You Can’t Use the Bible to Evidence the Bible? Introduction

I have heard this statement many times. It can come from Christians or non-Christians, but mainly I hear it from unbelievers: the idea that the Bible is inadmissible as evidence for itself. If I were trying to use the Bible to prove the validity of the Bible (from the perspective of many outsiders), this is considered circular reasoning. This statement is not only incorrect, but it also completely misunderstands its own argument. Ironically, it makes the exact circular assumptions that it accuses believers of.

Three Reasons this is Stupid

1. The Bible is Not One Book

When discussing proving or substantiating the truths of the Gospel message, it’s crucial to approach it as historians, not solely as religious observers. The common argument inaccurately positions Christians as claiming the Bible is true simply because it says so. However, the Bible is not a singular book. The term Bible itself isn’t even found within these texts. Rather, the Bible is a compilation of works created over a thousand years by numerous authors, some connected, others not. The Protestant Bible contains sixty-six books in total.

Focusing on the New Testament, we delve into the core narrative of Christianity, highlighting the incarnation of Christ, his identity, and his deeds. Arguing that one can’t validate the New Testament using its own texts is misinformed and lacks critical reflection. Notably, the term New Testament and its list of books are not mentioned within these texts. The New Testament is a label for a collection of writings that narrate and interpret Jesus Christ’s advent. It comprises twenty-seven books.

From a historian’s perspective, asserting that the Bible cannot be used to validate itself is highly misguided. Does this mean we cannot use the insights from the book of Matthew to understand Mark, or correlate Galatians with the Acts? On the contrary, such cross-referencing is essential. These twenty-seven documents, all from a similar era and narrating corresponding stories, are vital for mutual validation. To disregard this intertextuality is to abandon historical analysis.

2. One Must Assume the Inspiration of the Bible to Argue It Can’t Prove Itself

Consider this: when someone asserts, “You can’t use the Bible to prove the Bible,” they may not realize they’re inadvertently drawing from a Christian perspective. What are they borrowing? The concept of a fundamental unity or single authorship within Scripture. To claim the Bible cannot validate itself implies an underlying assumption of its inspired nature. Without this presumption, there’s no logical basis to treat the biblical canon as a unified whole. Particularly for a non-Christian viewpoint, the Bible should be regarded as sixty-six distinct ancient documents, each standing on its own merit. To argue that they collectively stand or fall together suggests an assumed unified authorship. Thus, the argument becomes paradoxical: the statement “You can’t use the Bible to prove the Bible” inadvertently endorses the unified, inspired nature of the Bible it seeks to dispute.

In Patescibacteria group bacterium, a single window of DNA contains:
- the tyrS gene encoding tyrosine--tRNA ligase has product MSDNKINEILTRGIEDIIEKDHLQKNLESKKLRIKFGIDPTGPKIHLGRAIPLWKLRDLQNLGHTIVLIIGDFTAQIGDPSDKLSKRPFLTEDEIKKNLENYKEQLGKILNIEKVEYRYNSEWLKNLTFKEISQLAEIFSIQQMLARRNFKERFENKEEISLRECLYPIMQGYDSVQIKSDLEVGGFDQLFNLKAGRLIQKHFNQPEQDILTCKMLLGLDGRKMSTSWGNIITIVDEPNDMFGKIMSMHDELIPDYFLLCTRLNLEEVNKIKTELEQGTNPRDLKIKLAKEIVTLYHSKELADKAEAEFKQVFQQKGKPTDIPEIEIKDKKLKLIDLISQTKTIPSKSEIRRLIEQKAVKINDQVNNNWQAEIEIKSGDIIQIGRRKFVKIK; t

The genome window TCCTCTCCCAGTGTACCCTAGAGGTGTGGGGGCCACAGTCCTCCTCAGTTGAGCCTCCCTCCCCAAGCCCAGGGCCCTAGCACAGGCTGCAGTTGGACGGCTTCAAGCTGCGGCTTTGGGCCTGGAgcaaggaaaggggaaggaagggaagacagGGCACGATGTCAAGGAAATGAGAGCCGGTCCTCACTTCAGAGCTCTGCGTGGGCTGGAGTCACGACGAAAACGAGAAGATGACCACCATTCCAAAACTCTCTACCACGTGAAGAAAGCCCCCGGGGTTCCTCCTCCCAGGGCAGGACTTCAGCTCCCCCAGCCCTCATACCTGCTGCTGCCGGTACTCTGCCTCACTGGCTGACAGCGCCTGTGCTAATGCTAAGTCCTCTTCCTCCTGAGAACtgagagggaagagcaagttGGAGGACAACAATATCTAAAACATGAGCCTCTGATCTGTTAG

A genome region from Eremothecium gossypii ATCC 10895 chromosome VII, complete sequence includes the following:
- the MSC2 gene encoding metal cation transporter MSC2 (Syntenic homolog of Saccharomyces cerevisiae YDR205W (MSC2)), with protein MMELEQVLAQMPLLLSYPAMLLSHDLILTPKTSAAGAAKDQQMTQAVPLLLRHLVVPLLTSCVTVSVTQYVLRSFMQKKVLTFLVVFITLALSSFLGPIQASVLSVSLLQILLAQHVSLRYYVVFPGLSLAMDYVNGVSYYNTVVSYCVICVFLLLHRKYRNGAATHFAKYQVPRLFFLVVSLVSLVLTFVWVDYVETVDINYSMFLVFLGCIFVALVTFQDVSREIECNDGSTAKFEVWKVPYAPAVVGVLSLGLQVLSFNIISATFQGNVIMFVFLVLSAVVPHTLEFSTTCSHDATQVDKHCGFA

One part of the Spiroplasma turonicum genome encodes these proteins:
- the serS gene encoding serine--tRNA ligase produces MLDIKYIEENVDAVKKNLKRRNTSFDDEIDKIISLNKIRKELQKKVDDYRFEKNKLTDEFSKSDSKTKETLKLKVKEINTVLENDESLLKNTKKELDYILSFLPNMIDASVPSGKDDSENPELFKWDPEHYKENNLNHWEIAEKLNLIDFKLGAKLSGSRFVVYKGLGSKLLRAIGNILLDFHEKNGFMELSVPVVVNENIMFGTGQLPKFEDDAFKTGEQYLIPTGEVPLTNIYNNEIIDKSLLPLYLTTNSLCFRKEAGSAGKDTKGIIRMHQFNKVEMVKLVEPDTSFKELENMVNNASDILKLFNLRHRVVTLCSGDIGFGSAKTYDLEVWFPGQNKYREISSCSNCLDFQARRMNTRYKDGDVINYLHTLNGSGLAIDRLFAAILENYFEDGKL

3. The Unparalleled Testimony of the New Testament in Ancient History

Most events in ancient history are lucky to have even one contemporary witness. However, the New Testament, comprising twenty-seven ancient documents, stands out for its unparalleled testimonial breadth. The multiple contemporary attestations regarding the story of Jesus, whether eyewitness accounts or not, are unmatched. Compared to the documentation for other ancient events and figures, the New Testament’s extensive narrative is exceptional.

Moreover, these twenty-seven documents were all written within sixty to seventy years of the events they describe. Expanding the scope to include extrabiblical sources adds even more depth. Dozens of accounts from early church fathers and ancient historians like Tacitus and Josephus contribute to an unparalleled rich tradition of documentation. Disregarding their testimonies because of their beliefs would be akin to dismissing the moon landing’s validity solely based on the beliefs of its witnesses.

Conclusion

Ultimately, the story of Christ is supported by a wealth of independent documentation. Each piece contributes to and validates the others. To ignore this in the name of objectivity is to eschew historical analysis in favor of religious dogmatism. Therefore, using the Bible to prove the Bible, in this context, is not just a theological assertion but a necessary historical method.

Updated 1/24


C Michael Patton
C Michael Patton

C. Michael Patton is the primary contributor to the Parchment and Pen/Credo Blog. He has been in ministry for nearly twenty years as a pastor, author, speaker, and blogger. Find him on Patreon Th.M. Dallas Theological Seminary (2001), president of Credo House Ministries and Credo Courses, author of Now that I'm a Christian (Crossway, 2014) Increase My Faith (Credo House, 2011), and The Theology Program (Reclaiming the Mind Ministries, 2001-2006), host of Theology Unplugged, and primary blogger here at Parchment and Pen. But, most importantly, husband to a beautiful wife and father to four awesome children. Michael is available for speaking engagements. Join his Patreon and support his ministry

    34 replies to "“You Can’t Use the Bible to Prove the Bible” . . . And Other Stupid Statements"

    • Dave Moser

      Another way to put point #2 is that the skeptic’s job is to disprove the authenticity of 66 individual ancient documents.